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The following articles were originally published in The Shelbyville News in the column “Letters Home:  A Hoosier in Japan.”



Send questions and comments to me at toddjayleonard@yahoo.com.

Book Description

Letters Home

What types of holidays do Japanese people celebrate? What is the educational system like in Japan? What are Japanese festivals like? What are some of the customs and traditions of the Japanese people? Professor Todd Jay Leonard, writing from the perspective of living and working in Japan, provides in this fascinating book the answers to these and many other questions.
Letters Home: Musings of an American Expatriate Living in Japan delivers a firsthand account of daily Japanese life through the eyes and personal experiences of Professor Leonard who has enjoyed an ongoing relationship with Japan and the Japanese people for nearly twenty-five years. 

This anecdotal book of essays, written in the style of personal letters, offers commentary on a wide range of topics and issues including culture, history, education, language, society, and religion of modern Japan from the point-of-view of an American expatriate who has made Japan his home. 

The author’s friendly, down-to-earth, yet authoritative, style of writing will transport you to modern Japan, where you will learn about the customs and traditions of this most fascinating country. This book can be enjoyed by anyone who has an interest in learning about Japan and its people.http://www.amazon.com/Letters-Home-Musings-American-Expatriate/dp/0595283098/ref=sr_1_2?s=books&ie=UTF8&qid=1299907225&sr=1-2

Neighborhood system transmits information


Communities all over Japan have a unique system of “neighborhood associations” known as “chonaikai” in Japanese. These quasi-governmental organizations are responsible for assisting in local administrative functions, distributing important information, coordinating social activities, and planning neighborhood festivals.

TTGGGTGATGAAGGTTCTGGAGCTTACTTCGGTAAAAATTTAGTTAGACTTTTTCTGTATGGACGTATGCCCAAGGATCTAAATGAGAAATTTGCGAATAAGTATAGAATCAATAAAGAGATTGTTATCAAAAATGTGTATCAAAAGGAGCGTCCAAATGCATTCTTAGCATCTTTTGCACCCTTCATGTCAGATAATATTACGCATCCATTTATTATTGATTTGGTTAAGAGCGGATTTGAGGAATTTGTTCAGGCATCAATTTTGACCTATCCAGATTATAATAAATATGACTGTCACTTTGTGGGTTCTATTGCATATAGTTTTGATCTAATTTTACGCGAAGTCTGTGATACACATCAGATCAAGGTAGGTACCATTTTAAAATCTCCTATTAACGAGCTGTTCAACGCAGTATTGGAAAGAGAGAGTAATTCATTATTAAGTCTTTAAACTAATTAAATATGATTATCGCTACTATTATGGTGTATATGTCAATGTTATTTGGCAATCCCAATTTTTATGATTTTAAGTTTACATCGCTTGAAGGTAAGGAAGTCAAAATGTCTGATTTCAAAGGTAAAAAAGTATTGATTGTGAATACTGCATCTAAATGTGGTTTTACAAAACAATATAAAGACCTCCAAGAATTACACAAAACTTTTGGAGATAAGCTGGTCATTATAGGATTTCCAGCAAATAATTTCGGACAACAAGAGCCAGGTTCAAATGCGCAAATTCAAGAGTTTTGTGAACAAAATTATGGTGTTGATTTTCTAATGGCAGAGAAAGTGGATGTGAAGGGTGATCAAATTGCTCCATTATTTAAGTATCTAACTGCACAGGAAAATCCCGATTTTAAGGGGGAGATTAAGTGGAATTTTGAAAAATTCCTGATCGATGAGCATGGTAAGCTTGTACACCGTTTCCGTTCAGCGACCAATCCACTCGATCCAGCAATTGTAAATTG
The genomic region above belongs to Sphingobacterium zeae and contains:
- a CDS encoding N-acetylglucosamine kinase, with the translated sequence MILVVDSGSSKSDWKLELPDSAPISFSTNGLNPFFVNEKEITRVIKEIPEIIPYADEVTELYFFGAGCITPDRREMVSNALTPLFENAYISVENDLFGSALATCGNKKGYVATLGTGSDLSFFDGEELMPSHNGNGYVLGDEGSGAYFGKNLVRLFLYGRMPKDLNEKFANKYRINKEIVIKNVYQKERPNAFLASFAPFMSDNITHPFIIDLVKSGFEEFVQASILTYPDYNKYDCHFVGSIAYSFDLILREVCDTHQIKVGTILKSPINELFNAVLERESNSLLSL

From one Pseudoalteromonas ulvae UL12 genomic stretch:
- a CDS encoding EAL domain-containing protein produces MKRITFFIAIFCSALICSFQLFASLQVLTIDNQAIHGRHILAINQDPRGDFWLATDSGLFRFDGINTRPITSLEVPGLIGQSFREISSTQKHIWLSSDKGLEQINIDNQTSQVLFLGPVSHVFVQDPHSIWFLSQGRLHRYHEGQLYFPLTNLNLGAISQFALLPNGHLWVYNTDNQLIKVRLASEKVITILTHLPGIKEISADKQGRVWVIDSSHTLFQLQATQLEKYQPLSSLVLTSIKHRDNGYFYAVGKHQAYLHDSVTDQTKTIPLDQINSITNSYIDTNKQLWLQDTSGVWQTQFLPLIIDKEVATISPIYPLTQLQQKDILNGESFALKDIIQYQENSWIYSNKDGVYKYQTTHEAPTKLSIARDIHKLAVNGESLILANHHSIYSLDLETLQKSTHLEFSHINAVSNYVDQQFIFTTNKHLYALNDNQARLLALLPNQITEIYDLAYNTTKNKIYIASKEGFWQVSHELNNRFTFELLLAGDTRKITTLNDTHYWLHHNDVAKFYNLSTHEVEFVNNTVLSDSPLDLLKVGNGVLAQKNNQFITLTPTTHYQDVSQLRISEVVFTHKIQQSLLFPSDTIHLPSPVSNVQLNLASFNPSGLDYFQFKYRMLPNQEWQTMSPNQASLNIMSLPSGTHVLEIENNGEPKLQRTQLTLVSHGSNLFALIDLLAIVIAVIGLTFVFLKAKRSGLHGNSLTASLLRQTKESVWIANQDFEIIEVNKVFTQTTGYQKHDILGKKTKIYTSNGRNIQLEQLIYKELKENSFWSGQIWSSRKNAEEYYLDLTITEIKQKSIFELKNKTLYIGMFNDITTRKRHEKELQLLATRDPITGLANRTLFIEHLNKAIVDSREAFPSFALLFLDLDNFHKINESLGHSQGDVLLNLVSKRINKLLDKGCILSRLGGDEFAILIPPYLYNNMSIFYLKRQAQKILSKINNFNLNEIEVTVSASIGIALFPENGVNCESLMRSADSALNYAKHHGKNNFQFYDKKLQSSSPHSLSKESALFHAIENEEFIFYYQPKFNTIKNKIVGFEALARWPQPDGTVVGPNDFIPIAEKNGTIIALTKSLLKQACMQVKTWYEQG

The history of chonaikai dates back to the Edo Period (1600-1868); the current system is directly descended from the original prototype which, was initially formed to hold local residents communally responsible for maintaining law and order in their neighborhoods, preserving moral propriety and even to collect taxes.

Once the Meiji Restoration (1868) started and a push to modernize Japan began (this was the subject featured in Tom Cruise’s film “The Last Samurai”), these local associations lost favor with governmental officials and eventually forfeited the legal authority they once enjoyed.

However, in the 1920s, the system gradually reappeared in neighborhoods in the urban centers and slowly spread over the country. In 1940, the militarists who were running Japan saw a very lucrative and efficient way to maintain order and made chonaikai mandatory in all cities across the country.

At this time, the neighborhood associations were given a variety of responsibilities which expanded their authority including the distribution of government rations, training residents in the civil defense of the community, and even being in charge of silencing any protests against the government.

After World War II, the U.S. Occupation Forces abolished the system because it was viewed as being too authoritarian and even anti-democratic. Gradually, however, the 1950s reintroduced a pared down system of community organizations, making these neighborhood associations largely volunteer bodies that assisted the local governments in the distribution of materials — including community announcements, city-related information (like various governmental reports) and local notices regarding neighborhood festivals and social activities.